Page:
More of the Smith family's wacky adventures
The Story So Far...
Though the show had long earlier made the transition into a stupid-dad sitcom, Stan continues to elevate his particular brand of stupid, be it the way he competes directly with his son (setting up a creepy mid-coitus stare-down in "I am the Walrus") or his replacing Roger with Andy Dick as his fey, in-house psychotic. The show has never been particularly focused on grounded realism (as made clearly obvious by having a Paul Lynde-inspired, costume-obsessed alien as one of the stars) but it's been moving to pure absurdity recently, and this season is no different, putting the family in silly situations, like Stan and Francine each raising a clone of Steve their own way, and dipping into fantasy, with "For Whom the Sleighbells Toll" pitting the Smiths against Santa Claus and his elves in a massive, bloody battle. Add to that time travel, brainwashing and the many personalities Roger adopts, and the show goes in many directions at once, yet manages to hit frequently with the shotgun approach.
This season also saw the show take a slightly risky step in changing the series' dynamic by having hippie daughter Hayley marry her stoner boyfriend Jeff, and having them move in with Stan's clan. Admittedly, the show doesn't pay a lot of attention to them, to the point where they seemingly go missing for no reason (I missed why they didn't move out of the house in "Fartbreak Hotel") but adding another character to the household is a big change for a sitcom, one that's played up in several episodes, including "The People vs. Martin Sugar," where he turns the house into his sexual playground. It seems like maybe the writers didn't know what to do with him (or, as usual, Hayley) as the couple retreats into the background for much of the second half of the season.
The same unfortunately can't be said of Steve's principal, Brian Lewis, whose urban persona is a touch too much in high doses, working only slightly in its contrast with his role as an authority figure. He's a main part of several episodes, which is too much, considering the way the cuts in C.I.A. content in the show have cost the series from seeing more of the delightful Patrick Stewart (as Stan's boss.) The amount of episodes starring Steve's gaggle of friends also walks the line in risking overexposure, as Snot (Curtis Armstrong) is practically the star of three episodes this season, which is a tad too much for the show's eight-ranking character. (Though more Toshi, especially as seen in "Best Little Horror House in Langley Falls," is always welcome.)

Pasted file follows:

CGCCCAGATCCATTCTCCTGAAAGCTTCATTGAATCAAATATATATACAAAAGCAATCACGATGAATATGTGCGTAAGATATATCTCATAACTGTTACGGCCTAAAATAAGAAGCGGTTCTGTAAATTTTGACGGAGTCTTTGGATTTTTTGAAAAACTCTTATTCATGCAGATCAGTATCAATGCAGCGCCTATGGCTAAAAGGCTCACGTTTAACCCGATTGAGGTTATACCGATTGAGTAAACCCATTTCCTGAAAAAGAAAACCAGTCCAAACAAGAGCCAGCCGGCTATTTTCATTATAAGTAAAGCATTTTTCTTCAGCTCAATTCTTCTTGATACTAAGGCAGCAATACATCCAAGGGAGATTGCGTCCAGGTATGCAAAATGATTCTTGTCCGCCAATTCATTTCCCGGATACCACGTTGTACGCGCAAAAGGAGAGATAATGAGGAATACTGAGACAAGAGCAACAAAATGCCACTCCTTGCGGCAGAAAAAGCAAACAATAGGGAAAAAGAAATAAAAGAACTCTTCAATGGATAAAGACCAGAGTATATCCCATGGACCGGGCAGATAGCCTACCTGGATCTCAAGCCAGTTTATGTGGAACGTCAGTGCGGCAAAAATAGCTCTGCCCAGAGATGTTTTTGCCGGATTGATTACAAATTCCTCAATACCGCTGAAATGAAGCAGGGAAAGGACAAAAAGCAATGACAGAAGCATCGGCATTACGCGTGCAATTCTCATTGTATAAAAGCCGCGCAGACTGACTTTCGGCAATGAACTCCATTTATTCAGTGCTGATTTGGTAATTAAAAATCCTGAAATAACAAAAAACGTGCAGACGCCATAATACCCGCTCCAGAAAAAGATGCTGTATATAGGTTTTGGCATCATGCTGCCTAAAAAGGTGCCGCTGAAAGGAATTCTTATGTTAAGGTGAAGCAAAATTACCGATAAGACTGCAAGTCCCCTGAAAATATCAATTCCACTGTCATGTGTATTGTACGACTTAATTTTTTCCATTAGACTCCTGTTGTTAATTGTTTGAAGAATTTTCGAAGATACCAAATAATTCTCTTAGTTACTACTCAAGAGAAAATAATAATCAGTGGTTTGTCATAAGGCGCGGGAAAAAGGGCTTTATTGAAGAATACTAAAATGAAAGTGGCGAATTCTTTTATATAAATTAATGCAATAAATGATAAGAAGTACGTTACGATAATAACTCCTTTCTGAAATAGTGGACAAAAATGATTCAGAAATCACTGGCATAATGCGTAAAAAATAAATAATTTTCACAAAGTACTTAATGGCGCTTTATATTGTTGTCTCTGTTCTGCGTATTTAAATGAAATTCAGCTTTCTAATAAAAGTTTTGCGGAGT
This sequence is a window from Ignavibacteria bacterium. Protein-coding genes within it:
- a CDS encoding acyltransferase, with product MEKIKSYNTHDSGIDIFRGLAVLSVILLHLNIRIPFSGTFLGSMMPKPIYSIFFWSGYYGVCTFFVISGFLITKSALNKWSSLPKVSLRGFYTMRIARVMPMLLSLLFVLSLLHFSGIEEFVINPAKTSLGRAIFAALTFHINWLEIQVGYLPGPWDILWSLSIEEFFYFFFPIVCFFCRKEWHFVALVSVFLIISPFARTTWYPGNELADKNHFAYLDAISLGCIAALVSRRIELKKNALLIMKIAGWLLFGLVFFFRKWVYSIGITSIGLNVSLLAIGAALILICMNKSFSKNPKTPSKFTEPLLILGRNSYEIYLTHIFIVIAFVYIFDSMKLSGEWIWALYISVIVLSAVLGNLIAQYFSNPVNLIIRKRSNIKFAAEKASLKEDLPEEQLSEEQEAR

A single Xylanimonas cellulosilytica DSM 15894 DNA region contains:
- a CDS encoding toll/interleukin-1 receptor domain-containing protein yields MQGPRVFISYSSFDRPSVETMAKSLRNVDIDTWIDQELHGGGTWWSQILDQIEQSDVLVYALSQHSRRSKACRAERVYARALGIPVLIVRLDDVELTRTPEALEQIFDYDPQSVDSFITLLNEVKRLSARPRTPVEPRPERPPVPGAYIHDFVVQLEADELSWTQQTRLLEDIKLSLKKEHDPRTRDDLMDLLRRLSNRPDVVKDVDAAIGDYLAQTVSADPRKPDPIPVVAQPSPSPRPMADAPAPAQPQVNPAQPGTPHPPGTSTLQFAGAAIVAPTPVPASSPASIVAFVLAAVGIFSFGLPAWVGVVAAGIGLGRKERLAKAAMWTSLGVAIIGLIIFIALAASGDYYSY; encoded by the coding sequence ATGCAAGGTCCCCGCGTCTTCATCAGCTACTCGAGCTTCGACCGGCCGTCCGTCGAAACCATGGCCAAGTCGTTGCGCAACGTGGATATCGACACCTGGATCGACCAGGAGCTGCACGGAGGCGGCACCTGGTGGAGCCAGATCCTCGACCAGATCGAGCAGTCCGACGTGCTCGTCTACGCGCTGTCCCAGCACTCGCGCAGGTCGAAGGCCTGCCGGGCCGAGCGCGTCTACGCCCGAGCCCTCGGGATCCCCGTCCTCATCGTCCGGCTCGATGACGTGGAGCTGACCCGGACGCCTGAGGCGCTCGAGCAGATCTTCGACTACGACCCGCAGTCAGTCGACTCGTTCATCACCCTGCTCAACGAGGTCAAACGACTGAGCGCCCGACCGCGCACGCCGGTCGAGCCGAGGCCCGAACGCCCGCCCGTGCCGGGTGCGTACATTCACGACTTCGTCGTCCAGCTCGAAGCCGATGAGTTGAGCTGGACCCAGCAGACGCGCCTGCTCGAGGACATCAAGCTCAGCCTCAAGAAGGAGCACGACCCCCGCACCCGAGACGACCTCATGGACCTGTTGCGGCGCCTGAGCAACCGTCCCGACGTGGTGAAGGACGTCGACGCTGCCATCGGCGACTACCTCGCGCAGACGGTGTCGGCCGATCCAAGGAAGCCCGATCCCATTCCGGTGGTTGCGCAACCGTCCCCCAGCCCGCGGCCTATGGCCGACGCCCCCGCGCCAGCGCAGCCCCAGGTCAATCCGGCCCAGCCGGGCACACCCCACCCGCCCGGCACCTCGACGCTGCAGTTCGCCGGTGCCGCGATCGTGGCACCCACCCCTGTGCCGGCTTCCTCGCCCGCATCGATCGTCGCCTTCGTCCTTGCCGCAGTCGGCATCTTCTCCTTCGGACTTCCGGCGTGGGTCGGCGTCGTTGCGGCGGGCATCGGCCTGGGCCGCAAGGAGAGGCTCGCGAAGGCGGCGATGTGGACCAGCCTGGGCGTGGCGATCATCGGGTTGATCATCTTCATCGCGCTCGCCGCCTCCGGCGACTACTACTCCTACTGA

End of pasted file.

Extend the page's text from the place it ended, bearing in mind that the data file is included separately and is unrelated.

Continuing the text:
The series would definitely benefit from better balancing between Stan's work and home life, as they allow for different interactions, not to mention a chance to play with the show's wealth of guest stars. It's actually really odd how the series slips big names into minor parts, and leaves them there like Easter Eggs. If you're not paying close attention, it's easy to miss the voices of Will Forte, Nick Kroll, H. Jon Benjamin, Ken Jeong and Zach Galafianakis. What would be hard to miss is the nudity, including some breasts and Stan's penis. Yup. They show it.
The Dolby Digital 5.1 tracks are uniformly solid, delivering the dialogue crisply and clearly, which is the most important element of the show, while giving the music the emphasis it needs in the surrounds. You won't get anything impressive in terms of a dynamic mix, though some sound effects get play in the sides and rear.
Also found on each disc is a set of deleted scenes from each episode, totaling 47 in all, running a combined 35:31. They are a mix of excised jokes and alternate takes, and, like in previous collections, a lot of what was cut could have easily aired without a decrease in quality.
There are two featurettes included, starting with "I Love Patrick Stewart" (8:09.) Mixed into a bunch of scenes of Stewart's character are testimonials from several members of the cast and crew, as they express their admiration for Mr. Jean-Luc Picard himself (but, yet again, Seth MacFarlane did not participate.) It's certainly cute, especially the ending, and the sentiment is sure to be one shared by viewers.
The second featurette features footage from the American Dad! panel at the 2010 San Diego ComicCon, and this time Seth MacFarlane is on hand to answer questions. Unfortunately, the give and take with the audience isn't too thrilling, but it's more silliness to enjoy.
The Bottom Line